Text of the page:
ODI calls for VAT hike on energy bills (updated: ODI fights back)

In a brave move, the Overseas Development Institute – which bills itself as the UK’s leading international development think tank – has called for George Osborne to use his Autumn Statement to announce plans to quadruple the rate of VAT on household energy bills.

Despite sustained pressure for bills to be lowered to address a ‘cost of living’ crisis, ODI believes the Chancellor should raise VAT from 5% to the standard rate of 20%, bringing more than £4 billion into Treasury coffers.

According to an ODI spokesperson:

It is unconscionable that a young man should have to pay 20% to buy a copy of Grand Theft Auto 5 in order to wind down after a hard day in the City by slaughtering virtual representations of old ladies, when real life old people are able to pay only 5% to heat their homes.  This ‘warmth subsidy’ must end now.

If successful, ODI plans to campaign for the abolition of the Winter Fuel Allowance, saving another couple of billion. It will then call for a flat rate of VAT on all products, ending subsidies for reading and eating (both books and food are zero-rated).

Supporting this move… Continue reading

Why Witchcraft Works

lakevUkerewe, the island in the Tanzanian half of Lake Victoria where I am currently spending a few months, is famous for witchcraft. Witches are found in every village, in every street. They earn a living by selling curses. If you want to punish a friend or destroy an enemy, you pay a witch to smite him with some misfortune – illness, injury, impoverishment, death. Because these things are so common anyway, it is easy for witches to claim that it was the curse that did the damage, and easy therefore for them to stay in business. And there begins the vicious circle – bad things sustain belief in witchcraft, belief in witchcraft absolves you (or your government) of any responsibility for your lot, so more bad things happen, and the witches grow ever more powerful.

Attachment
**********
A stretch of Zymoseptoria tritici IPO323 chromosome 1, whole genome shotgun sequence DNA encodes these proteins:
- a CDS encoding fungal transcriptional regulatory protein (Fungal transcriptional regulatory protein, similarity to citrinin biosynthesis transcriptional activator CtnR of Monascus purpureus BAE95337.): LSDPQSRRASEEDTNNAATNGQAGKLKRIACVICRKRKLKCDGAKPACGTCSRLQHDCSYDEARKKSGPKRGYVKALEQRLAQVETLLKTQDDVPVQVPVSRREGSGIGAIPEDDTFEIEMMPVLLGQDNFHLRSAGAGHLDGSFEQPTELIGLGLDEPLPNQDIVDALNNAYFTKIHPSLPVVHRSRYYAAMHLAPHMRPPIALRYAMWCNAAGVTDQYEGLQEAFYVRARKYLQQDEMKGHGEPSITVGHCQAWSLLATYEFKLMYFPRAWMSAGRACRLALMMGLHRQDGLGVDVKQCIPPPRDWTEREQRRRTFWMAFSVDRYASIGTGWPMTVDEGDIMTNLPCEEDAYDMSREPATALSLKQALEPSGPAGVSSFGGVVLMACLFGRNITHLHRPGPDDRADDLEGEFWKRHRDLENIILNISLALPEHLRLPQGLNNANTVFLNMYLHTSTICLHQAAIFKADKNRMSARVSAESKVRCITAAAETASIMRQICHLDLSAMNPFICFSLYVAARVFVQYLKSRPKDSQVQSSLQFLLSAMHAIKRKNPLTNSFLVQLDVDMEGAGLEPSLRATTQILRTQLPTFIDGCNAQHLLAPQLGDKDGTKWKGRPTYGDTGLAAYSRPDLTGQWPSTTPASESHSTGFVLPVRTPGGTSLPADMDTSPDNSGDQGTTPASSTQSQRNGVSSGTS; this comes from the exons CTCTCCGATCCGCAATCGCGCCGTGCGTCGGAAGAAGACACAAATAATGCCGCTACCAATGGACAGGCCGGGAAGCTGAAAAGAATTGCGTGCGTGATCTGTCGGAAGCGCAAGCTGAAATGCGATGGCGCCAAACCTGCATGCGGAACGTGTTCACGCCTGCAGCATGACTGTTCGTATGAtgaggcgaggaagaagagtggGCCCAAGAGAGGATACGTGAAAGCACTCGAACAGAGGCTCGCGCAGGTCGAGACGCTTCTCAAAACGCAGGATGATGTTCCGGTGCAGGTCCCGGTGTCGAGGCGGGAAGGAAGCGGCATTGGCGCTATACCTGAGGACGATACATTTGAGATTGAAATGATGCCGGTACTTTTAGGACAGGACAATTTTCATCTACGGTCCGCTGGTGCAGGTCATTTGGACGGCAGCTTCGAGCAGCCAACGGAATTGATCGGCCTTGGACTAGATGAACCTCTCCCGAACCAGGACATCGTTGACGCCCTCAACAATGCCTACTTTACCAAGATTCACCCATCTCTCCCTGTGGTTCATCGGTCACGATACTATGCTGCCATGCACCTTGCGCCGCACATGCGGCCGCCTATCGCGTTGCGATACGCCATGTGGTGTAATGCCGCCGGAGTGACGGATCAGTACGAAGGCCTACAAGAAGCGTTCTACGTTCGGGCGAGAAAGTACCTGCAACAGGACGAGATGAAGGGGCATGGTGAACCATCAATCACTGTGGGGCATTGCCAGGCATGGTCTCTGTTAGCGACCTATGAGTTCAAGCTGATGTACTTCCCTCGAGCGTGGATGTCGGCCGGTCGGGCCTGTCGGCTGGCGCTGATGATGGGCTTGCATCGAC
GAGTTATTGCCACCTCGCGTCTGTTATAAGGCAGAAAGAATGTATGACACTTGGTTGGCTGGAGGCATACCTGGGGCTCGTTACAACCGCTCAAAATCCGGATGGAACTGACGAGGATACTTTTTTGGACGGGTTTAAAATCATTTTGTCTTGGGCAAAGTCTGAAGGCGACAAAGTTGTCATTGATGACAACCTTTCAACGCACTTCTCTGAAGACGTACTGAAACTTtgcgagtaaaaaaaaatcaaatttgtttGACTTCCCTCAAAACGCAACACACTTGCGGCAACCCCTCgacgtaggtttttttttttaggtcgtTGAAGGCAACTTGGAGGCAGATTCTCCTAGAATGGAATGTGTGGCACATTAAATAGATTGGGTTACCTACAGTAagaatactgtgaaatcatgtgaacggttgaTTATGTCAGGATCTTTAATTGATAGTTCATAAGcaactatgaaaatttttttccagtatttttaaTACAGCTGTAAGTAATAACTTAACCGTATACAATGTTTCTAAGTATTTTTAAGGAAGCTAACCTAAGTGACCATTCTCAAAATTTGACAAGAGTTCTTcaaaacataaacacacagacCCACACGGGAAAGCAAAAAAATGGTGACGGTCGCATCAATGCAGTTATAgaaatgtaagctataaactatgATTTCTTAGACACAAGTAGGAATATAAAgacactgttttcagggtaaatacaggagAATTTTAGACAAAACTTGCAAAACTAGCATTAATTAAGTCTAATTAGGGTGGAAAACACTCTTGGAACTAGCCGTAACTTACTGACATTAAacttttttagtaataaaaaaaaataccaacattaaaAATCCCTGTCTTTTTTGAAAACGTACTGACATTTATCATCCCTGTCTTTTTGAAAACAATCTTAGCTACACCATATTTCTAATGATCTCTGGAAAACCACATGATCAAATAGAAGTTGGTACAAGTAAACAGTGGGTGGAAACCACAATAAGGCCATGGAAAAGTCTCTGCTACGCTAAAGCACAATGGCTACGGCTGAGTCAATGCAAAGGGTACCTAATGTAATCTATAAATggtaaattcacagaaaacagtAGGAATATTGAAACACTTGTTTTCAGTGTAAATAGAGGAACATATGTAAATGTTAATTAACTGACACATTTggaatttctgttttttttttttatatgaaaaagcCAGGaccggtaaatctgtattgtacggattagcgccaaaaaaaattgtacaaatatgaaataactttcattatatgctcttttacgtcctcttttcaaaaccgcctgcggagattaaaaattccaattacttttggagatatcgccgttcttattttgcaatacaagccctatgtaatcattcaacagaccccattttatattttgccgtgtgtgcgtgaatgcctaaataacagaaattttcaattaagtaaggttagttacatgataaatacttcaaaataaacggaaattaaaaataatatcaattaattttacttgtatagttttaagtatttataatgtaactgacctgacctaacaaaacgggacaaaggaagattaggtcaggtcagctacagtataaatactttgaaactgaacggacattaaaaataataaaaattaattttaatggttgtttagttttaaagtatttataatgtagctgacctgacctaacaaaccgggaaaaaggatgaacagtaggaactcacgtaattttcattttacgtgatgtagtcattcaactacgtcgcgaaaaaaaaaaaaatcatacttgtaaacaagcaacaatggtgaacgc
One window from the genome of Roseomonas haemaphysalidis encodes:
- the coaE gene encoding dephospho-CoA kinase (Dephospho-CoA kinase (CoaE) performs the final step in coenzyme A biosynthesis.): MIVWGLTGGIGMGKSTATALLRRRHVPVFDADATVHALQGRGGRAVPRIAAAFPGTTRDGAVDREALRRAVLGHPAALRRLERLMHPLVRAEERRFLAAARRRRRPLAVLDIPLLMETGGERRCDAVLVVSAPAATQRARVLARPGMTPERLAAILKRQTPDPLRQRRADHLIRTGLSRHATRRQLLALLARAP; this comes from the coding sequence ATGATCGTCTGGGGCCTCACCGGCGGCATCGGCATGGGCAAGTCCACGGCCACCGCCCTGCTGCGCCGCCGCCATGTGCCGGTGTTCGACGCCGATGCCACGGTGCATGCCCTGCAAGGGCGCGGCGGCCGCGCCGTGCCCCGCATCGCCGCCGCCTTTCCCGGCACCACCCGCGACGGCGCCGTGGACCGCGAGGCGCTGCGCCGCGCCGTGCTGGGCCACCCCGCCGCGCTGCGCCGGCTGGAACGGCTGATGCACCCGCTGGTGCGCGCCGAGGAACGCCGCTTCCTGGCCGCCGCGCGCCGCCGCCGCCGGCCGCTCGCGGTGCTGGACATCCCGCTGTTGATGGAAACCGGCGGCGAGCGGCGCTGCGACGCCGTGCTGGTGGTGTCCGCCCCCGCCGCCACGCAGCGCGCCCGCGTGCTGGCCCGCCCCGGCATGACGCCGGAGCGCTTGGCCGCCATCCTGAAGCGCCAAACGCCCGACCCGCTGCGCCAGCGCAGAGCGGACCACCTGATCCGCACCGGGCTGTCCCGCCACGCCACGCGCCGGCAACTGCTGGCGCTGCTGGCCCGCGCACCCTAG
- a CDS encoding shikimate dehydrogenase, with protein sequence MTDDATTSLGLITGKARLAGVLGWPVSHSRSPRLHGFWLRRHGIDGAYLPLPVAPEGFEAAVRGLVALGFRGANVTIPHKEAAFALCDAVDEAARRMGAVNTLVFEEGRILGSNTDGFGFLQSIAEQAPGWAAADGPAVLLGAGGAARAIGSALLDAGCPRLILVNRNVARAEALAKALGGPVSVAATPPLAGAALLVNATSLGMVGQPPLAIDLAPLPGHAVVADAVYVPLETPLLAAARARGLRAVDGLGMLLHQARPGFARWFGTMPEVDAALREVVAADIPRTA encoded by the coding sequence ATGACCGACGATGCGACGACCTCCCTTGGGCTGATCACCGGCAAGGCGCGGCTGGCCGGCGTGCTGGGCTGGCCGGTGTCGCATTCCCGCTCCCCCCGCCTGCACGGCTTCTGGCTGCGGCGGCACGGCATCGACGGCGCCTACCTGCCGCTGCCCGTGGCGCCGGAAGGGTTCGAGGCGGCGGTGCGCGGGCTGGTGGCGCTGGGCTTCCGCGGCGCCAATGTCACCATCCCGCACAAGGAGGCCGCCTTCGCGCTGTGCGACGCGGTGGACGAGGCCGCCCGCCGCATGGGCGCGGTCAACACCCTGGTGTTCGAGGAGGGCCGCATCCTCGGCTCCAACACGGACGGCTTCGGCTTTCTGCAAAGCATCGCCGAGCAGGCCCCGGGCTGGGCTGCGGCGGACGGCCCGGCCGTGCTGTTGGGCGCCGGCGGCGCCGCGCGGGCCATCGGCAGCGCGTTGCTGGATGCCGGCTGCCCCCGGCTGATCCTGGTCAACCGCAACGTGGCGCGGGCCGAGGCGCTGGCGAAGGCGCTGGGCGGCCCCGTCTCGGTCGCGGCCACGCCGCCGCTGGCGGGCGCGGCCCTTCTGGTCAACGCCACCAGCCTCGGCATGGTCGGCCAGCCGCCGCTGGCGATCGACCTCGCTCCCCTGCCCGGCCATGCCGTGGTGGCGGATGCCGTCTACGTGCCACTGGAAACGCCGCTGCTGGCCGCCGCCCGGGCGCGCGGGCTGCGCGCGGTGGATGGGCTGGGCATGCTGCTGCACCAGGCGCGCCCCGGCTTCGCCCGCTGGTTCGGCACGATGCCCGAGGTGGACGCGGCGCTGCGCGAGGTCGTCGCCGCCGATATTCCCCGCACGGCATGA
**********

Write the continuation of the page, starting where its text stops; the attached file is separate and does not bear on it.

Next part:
US sets out big statement of global climate policy. Don’t hold your breath

US Special Envoy for Climate Change Todd Stern’s speech at Chatham House a couple of days ago is worth a look if you follow climate change. But don’t expect it to cheer you up.

It’s a thoughtful piece that clearly sets out where the US is coming from with regard to a new international agreement. But here’s the key part – which comes right after he acknowledges developing countries’ concerns about retaining space to develop as “entirely legitimate”:

The nationally determined structure of commitments we have already discussed should satisfy this pragmatic purpose, since countries would make their own decisions about what kind of mitigation commitments were appropriate given their own circumstances and capabilities.

Sigh – here we are once again with the same old pledge-and-review crap of countries doing whatever they figure they can manage, and then hoping it will somehow magically add up to the right global outcome. As though the atmosphere will award ‘marks for effort’.

And if you’re wondering where this kind of approach leads us, well, this year’s IEA World Energy Outlook  – published next month but extract available here – estimates that the net effect of commitments under the Copenhagen Accord will be 3.6-5.3 degrees Celsius of long term warming, most of it before the end of this century.